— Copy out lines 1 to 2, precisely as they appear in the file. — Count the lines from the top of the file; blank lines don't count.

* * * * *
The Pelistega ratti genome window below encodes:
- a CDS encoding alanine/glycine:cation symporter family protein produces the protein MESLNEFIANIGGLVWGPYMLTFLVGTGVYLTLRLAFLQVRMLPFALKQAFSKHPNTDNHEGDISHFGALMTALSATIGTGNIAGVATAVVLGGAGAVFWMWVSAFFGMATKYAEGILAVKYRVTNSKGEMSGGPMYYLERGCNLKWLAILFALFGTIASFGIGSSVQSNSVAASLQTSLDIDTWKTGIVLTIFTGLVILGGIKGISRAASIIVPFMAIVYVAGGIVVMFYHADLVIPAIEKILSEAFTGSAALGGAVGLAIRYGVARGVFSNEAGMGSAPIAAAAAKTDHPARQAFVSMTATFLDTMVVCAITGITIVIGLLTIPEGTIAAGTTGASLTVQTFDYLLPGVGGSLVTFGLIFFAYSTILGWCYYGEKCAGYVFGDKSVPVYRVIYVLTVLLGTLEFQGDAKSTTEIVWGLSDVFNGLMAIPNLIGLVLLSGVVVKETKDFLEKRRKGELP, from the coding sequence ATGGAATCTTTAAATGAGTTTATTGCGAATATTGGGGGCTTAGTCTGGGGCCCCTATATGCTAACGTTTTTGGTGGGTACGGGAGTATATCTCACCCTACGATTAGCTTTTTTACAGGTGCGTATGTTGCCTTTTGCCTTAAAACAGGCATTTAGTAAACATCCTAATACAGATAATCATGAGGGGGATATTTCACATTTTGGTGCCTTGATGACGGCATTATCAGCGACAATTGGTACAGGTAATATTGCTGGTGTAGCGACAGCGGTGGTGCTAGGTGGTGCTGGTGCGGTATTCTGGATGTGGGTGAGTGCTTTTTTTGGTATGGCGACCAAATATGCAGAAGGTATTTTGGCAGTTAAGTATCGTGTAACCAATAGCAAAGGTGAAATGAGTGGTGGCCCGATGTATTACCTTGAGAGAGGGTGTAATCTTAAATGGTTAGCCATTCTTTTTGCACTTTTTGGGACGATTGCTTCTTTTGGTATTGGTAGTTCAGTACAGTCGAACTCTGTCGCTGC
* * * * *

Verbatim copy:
The Pelistega ratti genome window below encodes:
- a CDS encoding alanine/glycine:cation symporter family protein produces the protein MESLNEFIANIGGLVWGPYMLTFLVGTGVYLTLRLAFLQVRMLPFALKQAFSKHPNTDNHEGDISHFGALMTALSATIGTGNIAGVATAVVLGGAGAVFWMWVSAFFGMATKYAEGILAVKYRVTNSKGEMSGGPMYYLERGCNLKWLAILFALFGTIASFGIGSSVQSNSVAASLQTSLDIDTWKTGIVLTIFTGLVILGGIKGISRAASIIVPFMAIVYVAGGIVVMFYHADLVIPAIEKILSEAFTGSAALGGAVGLAIRYGVARGVFSNEAGMGSAPIAAAAAKTDHPARQAFVSMTATFLDTMVVCAITGITIVIGLLTIPEGTIAAGTTGASLTVQTFDYLLPGVGGSLVTFGLIFFAYSTILGWCYYGEKCAGYVFGDKSVPVYRVIYVLTVLLGTLEFQGDAKSTTEIVWGLSDVFNGLMAIPNLIGLVLLSGVVVKETKDFLEKRRKGELP, from the coding sequence ATGGAATCTTTAAATGAGTTTATTGCGAATATTGGGGGCTTAGTCTGGGGCCCCTATATGCTAACGTTTTTGGTGGGTACGGGAGTATATCTCACCCTACGATTAGCTTTTTTACAGGTGCGTATGTTGCCTTTTGCCTTAAAACAGGCATTTAGTAAACATCCTAATACAGATAATCATGAGGGGGATATTTCACATTTTGGTGCCTTGATGACGGCATTATCAGCGACAATTGGTACAGGTAATATTGCTGGTGTAGCGACAGCGGTGGTGCTAGGTGGTGCTGGTGCGGTATTCTGGATGTGGGTGAGTGCTTTTTTTGGTATGGCGACCAAATATGCAGAAGGTATTTTGGCAGTTAAGTATCGTGTAACCAATAGCAAAGGTGAAATGAGTGGTGGCCCGATGTATTACCTTGAGAGAGGGTGTAATCTTAAATGGTTAGCCATTCTTTTTGCACTTTTTGGGACGATTGCTTCTTTTGGTATTGGTAGTTCAGTACAGTCGAACTCTGTCGCTGC